By Myrna Trauntvein
David Leavitt, along with three other incumbents, will no
longer serve the county as an elected official after January
After all absentee and provisional ballots&emdash;a total
of 34 ballots&emdash;were counted, the final tally left
Leavitt 22 votes away from tieing the vote.
The ballots were opened, and taken to the office of Glenn
Greenhalgh, county computer superintendent, where the
electronic ballot counter is set up, for the final
The procedure was the usual followed during the annual
canvass of the votes done by Juab County Commissioners
following each election, By state law, the vote is canvassed
Leavitt, Republican incumbent county attorney, and Jared
Eldridge, Democrat challenger, were just 16 votes away from
one another with the edge going to Eldridge on Tuesday, Nov.
Of the 38 possible ballots, four were not counted.
"An absentee ballot must be postmarked no later than
election day, and one came in with a postmark one day after
the election," said Pat Ingram, county clerk/auditor.
All absentee ballots received after Tuesday, Nov. 5, are
checked for the postmark.
"One ballot came without the affidavit, even though it
came in good time," she said.
Another came in without the needed signature on the back
and the fourth was discarded by commissioners when all three
agreed that the signature did not match the application
The voters from Callao, who do not have a polling place
and vote by mail, are the one exception to required
application signatures. The clerk's office retains a
signature file for those voters.
The Nov. 18 county-wide canvass did not net enough
absentee ballots for any candidate to change the
Eldridge had 1,376 votes to Leavitt's 1,354 votes. Of
those voting, 50.40 percent voted for Eldridge and 49.60
percent voted for Leavitt.
Had voters turned out in better numbers, the outcome may
have been different, or it may have just been more of the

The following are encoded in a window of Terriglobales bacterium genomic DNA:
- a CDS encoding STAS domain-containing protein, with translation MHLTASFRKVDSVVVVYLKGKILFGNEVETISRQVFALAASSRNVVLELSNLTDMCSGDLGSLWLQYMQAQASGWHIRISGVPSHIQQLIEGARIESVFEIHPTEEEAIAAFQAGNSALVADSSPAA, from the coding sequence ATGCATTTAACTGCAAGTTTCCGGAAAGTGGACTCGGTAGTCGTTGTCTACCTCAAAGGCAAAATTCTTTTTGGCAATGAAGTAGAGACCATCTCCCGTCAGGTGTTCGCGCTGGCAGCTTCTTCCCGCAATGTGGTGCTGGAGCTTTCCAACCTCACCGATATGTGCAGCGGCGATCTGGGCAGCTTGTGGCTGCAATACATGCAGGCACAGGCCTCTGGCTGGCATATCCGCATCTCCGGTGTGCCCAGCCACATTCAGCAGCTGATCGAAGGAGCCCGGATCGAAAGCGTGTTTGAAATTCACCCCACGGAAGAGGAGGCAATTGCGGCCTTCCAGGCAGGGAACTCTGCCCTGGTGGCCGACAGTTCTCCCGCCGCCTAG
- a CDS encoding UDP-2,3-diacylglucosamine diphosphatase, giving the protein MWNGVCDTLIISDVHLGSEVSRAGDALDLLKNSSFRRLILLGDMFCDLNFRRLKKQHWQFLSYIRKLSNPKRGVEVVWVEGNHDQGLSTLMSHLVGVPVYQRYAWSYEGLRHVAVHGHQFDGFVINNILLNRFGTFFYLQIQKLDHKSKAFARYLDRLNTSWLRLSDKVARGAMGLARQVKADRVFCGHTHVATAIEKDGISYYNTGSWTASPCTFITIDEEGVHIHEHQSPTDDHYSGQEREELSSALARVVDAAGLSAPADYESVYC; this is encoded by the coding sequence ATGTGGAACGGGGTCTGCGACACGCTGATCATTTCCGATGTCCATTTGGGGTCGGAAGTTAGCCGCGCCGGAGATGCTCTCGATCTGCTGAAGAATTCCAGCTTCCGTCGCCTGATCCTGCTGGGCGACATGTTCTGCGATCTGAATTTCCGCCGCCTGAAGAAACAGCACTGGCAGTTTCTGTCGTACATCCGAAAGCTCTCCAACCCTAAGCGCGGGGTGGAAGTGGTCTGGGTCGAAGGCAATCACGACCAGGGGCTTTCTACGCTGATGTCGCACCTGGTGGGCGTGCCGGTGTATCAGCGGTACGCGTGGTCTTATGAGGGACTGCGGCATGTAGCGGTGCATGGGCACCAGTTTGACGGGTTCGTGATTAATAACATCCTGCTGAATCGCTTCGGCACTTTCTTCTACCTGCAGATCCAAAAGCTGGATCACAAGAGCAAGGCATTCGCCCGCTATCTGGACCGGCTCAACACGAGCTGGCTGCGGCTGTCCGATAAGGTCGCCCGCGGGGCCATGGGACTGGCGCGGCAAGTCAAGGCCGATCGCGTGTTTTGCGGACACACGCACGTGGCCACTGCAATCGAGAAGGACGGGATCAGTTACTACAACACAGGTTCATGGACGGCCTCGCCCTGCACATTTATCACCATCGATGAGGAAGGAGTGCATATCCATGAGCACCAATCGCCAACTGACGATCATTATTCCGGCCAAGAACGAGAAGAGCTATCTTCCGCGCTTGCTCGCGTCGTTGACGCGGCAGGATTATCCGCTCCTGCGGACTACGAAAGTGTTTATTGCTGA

Of the 4,917 registered voters in 12 precincts in Juab
County, 2,842 ballots were cast. That meant that 57.80
percent of eligible registered voters actually voted.
Those who voted a straight party ballot were mostly
Republicans who had 220 straight votes as opposed to the
Democratic party which had 130 straight ticket votes. The
Green Party received 3 straight party votes and the
Libertarian Party received 21 votes.
Juab County Sheriff and 22-year incumbent, David Carter,
a Democrat, was defeated by his challenger, Alden Orme, a
Republican, by a small margin.
Carter did pick up a couple of votes because Orme was
ahead by 48 votes election night and the final vote left
Orme 46 votes ahead.
Joseph Bernini, commissioner, said a recount vote can
only be called for if the voter spread is closer.
"The total difference in the vote must be at least one
vote different per each precinct," Bernini said. "That would
be a total difference of 12 votes in Juab County."
The votes would not need to come one from each precinct
but would be for a total of 12.
Carter said, even had the vote been closer&emdash;just 12
votes apart&emdash;he would still not have requested a
"The way I look at it, if that many people don't want me
as Sheriff, I'm in the wrong job," said Carter.
A recount, while paid for by the county, must be
requested by the candidate before it is ever undertaken.
Bernini, also a Democrat and a long-time commissioner,
was defeated by Republican challenger Neil Cook. Jim
Maxwell, also in the race as an unaffiliated challenger, was
Bernini, who has been a commissioner for 22 years,
received 950 votes, Cook received 1,047 votes and Maxwell
Several of the ballots included write-in candidates
requiring that portion of the ballot be tallied by hand.
Commissioners worked together to total the write-in votes
which were all for Tintic School District races.
In Tintic School Board District #5, Glenn Allred picked
up 5 more votes and Dennis Timm gained one more vote. Timm
was still the winner with 42 votes against Allred's 16
Ingram, Democrat, retained her office against Republican
challenger, Neal Menlove. Ingram ended up with 1,511 votes
for 54.89 percent against Menlove's 1,242 or 45.11
On the unchallenged incumbent list were Robert Steele,
Republican county commission; Shirl Nichols, Democrat,
assessor; Craig Sperry, Democrat, recorder, and Jean Bowles,
Republican, county treasurer.
Sharla Williams, Juab County Justice, received 2,154
affirmative retention votes and 254 negative votes.
Ingram said, the provisional vote, new to state voting
law this year, involved mostly those who were registered
voters in one precinct, but because of changes made in
boundaries, should have been moved to another precinct.
"They would go to the old voting district where they
would be given a provisional ballot," she said. "My office
verified each of those voters and found them all to be
David Leavitt, county attorney, was not present for the
vote canvass because he had been sent on assignment to Salt
Lake City by the Juab County Commission to perform county
business. He, therefore, was not available for comment.